The Year of the Dragon could prove to be auspicious for advances in Corporate Social Responsibility. The Dragon is said to bring the Four Blessings of the East: wealth, virtue, harmony and longevity. If we place corporations (including those nowmeeting in Davos for the World Economic Forum) in the role of the Dragon, here's what we'd like to see them deliver this year:
The current economic crisis is top of everyone's mind. The WEF suggests we all need to do More With Less. The OECD is predicting a decline in cash disbursements from government to not-for-profit organizations, reducing or removing what is often their core source of funding. The Occupy Movement is seeking economic equality. Money, particularly lack of it, is big news. Some say there is value in austerity as a trigger for ingenuity and innovation.
For people, businesses and the planet to prosper, efforts need to be directed to solutions that are both sustainable and responsible - from an ethical and sustainable supply chain to engaged employees to respect and support for the wider community and the environment.
The time has come to go beyond mere transparency to hyper-transparency (those companies who don't reveal much will have a lot of catching up to do). Consumers are demanding to know what their dollars are supporting and corporations can go a long way toward garnering trust by baring all. Trumpet your positive efforts as a call for others to follow suit.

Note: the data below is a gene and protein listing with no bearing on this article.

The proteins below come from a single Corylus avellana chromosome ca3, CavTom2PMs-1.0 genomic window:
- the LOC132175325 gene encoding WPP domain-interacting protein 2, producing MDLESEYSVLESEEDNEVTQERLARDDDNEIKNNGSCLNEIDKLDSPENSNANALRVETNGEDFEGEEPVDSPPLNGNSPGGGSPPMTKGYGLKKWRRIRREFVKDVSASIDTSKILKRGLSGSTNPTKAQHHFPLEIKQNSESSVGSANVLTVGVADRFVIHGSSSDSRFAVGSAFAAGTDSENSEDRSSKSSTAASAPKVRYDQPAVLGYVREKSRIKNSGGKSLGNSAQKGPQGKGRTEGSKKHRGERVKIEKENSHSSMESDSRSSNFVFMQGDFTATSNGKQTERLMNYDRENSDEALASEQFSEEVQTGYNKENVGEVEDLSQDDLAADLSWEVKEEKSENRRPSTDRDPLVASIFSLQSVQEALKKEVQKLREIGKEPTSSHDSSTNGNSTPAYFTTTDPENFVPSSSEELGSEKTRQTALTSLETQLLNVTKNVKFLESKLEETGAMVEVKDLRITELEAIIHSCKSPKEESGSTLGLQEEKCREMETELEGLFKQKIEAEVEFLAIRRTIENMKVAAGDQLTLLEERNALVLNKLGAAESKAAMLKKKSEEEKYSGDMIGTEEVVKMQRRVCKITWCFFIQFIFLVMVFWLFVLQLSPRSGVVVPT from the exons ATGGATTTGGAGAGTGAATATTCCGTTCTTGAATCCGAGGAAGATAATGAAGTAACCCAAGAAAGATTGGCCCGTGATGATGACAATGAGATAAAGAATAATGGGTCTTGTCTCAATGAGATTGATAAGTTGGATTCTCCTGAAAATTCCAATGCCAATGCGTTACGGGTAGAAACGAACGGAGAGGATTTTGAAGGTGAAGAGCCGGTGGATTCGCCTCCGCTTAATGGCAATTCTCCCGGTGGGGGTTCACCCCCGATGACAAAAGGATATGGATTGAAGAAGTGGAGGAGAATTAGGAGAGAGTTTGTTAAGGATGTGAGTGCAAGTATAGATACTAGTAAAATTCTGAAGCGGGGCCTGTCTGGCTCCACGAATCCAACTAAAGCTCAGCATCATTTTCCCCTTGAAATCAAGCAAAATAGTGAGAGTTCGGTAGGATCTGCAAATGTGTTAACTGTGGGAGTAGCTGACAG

But virtue goes beyond just doing good business. It means doing good beyond the boardroom. We want to see companies advocating for change. Among those leading the way are Unilever (sustainable agriculture, promoting health and wellness, advocating sustainable living), Campbell's (nutritional advocacy, youth engagement activities), and The Body Shop (promoting fair trade, advocating for the protection of human rights).
Without a holistic, integrated and strategic approach, Corporate Social Responsibility will fall far short of its potential. Transformational partnerships between the private sector, not-for-profits, governments, and agencies like the UN would spark innovation and leverage bright minds across all sectors to create sustainable solutions.
This could be particularly useful in emerging economies with their prevalence of state-owned enterprises which are often stable but lacking the capacity for innovation to drive change.
In order for both business and the planet to thrive, solutions need to be creative and long-lasting. Starting with the supply chain, ensure that every step taken to generate profit also creates positive effects for the local economies, people and the environment. Environmental and human rights abuses can no longer be tolerated. Ever.
The Dragon is full of larger-than-life, fiery passion. Let's harness that energy and direct it toward making long-overdue change. For good.
What changes would you like to see in the Year of the Dragon?